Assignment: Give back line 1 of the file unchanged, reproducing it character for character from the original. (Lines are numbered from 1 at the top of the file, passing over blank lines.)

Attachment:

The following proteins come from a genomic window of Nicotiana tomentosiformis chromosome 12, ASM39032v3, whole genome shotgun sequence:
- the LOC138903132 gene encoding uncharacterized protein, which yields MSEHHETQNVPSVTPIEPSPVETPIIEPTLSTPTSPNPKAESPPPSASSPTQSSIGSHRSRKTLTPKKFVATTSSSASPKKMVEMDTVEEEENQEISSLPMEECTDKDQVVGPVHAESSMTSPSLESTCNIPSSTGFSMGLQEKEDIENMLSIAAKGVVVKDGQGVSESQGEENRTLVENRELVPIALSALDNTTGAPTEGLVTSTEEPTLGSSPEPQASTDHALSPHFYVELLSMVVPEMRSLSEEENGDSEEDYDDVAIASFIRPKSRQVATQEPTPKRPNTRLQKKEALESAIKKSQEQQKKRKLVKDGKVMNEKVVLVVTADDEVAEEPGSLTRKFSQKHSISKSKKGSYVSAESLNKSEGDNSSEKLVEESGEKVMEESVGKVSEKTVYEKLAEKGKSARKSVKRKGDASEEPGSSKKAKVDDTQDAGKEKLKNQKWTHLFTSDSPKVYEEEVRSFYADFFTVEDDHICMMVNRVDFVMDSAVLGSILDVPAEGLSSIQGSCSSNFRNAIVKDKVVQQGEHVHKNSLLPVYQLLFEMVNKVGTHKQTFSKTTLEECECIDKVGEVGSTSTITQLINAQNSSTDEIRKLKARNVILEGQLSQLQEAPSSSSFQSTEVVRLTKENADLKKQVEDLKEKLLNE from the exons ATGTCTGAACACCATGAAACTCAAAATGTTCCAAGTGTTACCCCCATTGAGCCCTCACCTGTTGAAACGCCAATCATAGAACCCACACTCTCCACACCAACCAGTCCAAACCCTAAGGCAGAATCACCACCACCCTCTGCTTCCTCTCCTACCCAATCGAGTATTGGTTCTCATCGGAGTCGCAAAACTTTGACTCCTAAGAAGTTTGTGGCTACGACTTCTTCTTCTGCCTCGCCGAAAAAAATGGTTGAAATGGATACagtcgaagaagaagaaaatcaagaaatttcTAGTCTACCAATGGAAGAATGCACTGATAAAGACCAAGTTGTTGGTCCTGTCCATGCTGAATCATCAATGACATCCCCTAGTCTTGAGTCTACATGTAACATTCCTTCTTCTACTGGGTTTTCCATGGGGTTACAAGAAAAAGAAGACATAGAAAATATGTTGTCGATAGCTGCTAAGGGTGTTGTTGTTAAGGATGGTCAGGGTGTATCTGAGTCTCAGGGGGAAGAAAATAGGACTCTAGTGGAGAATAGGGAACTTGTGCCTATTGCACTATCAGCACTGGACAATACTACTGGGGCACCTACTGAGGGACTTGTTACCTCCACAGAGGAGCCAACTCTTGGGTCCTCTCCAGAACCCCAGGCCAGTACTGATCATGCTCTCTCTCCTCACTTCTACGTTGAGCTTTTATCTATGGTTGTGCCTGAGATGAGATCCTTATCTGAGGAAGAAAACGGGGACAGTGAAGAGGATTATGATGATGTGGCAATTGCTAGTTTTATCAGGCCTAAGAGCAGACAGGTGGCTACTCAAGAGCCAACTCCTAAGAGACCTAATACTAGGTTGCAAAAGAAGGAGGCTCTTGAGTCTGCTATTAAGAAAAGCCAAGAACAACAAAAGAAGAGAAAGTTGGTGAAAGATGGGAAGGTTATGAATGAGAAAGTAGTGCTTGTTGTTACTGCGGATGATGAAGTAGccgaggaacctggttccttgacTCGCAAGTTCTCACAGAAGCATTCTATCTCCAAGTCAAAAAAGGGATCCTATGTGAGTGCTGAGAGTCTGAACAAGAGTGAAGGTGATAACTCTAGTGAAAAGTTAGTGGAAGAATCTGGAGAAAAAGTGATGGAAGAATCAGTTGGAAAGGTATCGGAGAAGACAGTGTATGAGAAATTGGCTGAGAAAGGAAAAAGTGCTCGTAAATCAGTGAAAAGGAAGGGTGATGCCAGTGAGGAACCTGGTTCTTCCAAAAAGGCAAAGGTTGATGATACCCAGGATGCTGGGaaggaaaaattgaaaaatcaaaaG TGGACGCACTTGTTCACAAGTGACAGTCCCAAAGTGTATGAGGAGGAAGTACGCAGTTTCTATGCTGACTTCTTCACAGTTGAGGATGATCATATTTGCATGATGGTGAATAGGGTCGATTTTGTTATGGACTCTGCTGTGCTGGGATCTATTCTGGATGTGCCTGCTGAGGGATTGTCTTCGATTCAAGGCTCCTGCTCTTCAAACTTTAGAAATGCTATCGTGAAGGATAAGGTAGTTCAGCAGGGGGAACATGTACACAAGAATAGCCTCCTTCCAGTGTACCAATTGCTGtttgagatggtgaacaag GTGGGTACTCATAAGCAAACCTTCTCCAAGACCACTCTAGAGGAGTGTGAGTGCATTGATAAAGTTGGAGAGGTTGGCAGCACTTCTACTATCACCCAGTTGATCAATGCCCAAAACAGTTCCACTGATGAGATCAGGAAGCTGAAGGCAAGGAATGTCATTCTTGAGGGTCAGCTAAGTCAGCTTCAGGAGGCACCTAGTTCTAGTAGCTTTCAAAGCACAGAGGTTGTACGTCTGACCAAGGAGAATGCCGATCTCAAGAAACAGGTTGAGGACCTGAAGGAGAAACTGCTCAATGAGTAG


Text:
The following proteins come from a genomic window of Nicotiana tomentosiformis chromosome 12, ASM39032v3, whole genome shotgun sequence: